The US Federal Drugs Administration public hearings on direct-to-consumer drug advertising hit a personal and emotional note on the second and final day.

The health watchdog panel in Washington DC heard from advertising agency executive Kim Witczak, whose husband committed suicide in 2003 while taking the Pfizer company's antidepressant, Zoloft.

Despite her belief that the drug triggered the tragedy and that she is suing the maker, Witczak told the panel she was not calling for a ban on all DTC ads. Instead, she wants changes, saying DTC ads should "be held to high standard" and they "must be grounded in truth".

The FDA rules review is striving to better regulate the country's $4 billion ((€3.2bn. £2.24bn) annual DTC adspend.

The pharmaceutical companies are aiming to convince the regulator that they themselves can reform and police the advertising, while opponents call for a total ban or - at very least - federal restrictions on DTC ads.

The panel heard from number of other speakers including Judith Cahill, director of the Academy of Managed Care Pharmacy, who said DTC ads were acceptable only if they were educational about disease symptoms or alternative treatment options, but not about specific brands.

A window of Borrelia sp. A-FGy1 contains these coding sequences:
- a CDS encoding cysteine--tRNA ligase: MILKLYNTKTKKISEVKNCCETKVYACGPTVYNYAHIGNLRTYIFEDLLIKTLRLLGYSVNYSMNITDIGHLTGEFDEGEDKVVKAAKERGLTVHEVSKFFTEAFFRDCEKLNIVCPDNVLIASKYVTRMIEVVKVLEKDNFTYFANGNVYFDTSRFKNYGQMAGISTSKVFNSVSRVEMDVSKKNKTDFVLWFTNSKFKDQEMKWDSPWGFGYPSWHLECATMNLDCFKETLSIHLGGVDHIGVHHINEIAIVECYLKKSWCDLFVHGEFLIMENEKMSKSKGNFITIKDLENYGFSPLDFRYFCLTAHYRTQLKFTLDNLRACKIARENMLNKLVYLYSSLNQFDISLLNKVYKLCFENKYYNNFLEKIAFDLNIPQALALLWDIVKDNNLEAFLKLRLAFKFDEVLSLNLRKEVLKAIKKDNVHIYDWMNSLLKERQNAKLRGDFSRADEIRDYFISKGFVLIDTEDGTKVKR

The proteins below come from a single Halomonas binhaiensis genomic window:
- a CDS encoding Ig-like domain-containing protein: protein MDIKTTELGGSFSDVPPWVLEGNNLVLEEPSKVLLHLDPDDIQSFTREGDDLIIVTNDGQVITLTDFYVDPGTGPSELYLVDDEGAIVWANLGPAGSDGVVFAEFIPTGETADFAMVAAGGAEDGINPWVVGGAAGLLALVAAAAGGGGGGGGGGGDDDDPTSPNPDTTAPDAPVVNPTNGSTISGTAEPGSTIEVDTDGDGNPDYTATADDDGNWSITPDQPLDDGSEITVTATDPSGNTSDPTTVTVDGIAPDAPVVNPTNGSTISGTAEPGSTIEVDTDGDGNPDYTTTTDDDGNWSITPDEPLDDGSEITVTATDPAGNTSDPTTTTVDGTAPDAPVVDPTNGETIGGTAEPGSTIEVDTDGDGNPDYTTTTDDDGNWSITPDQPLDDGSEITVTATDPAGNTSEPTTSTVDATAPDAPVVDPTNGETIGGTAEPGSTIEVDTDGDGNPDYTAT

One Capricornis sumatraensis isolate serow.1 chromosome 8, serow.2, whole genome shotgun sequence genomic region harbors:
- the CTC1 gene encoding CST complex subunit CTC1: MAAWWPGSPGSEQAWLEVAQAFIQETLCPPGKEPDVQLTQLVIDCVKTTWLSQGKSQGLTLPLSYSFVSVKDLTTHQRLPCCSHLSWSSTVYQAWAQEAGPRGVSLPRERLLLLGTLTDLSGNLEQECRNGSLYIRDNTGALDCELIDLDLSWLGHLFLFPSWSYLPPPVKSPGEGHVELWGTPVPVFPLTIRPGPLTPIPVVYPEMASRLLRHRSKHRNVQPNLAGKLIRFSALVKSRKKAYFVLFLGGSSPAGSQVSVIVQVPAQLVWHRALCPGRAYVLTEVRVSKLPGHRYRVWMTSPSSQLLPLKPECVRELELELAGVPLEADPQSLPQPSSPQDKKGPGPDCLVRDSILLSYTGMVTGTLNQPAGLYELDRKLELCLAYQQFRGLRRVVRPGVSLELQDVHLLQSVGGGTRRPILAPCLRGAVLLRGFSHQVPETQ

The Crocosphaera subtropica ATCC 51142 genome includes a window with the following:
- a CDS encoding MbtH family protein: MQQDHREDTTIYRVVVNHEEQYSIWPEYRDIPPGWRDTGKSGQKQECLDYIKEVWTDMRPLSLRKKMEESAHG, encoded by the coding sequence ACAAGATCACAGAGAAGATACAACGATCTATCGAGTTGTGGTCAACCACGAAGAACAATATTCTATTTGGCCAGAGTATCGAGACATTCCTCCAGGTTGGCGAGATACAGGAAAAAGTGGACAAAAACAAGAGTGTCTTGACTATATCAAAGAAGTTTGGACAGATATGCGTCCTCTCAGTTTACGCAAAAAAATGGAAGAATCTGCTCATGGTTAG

She said: "It does a disservice to the public if its aim is to induce name recognition and increase market share."

Lobby group Consumers Union called for a range of reforms, among them a two to three year moratorium on the advertising of new drugs. However, American Advertising Federation president/ceo Wally Snyder warned against such measures, saying that such action would dangerously hinder the public's access to quality medical treatment.

Data sourced from; additional content by WARC staff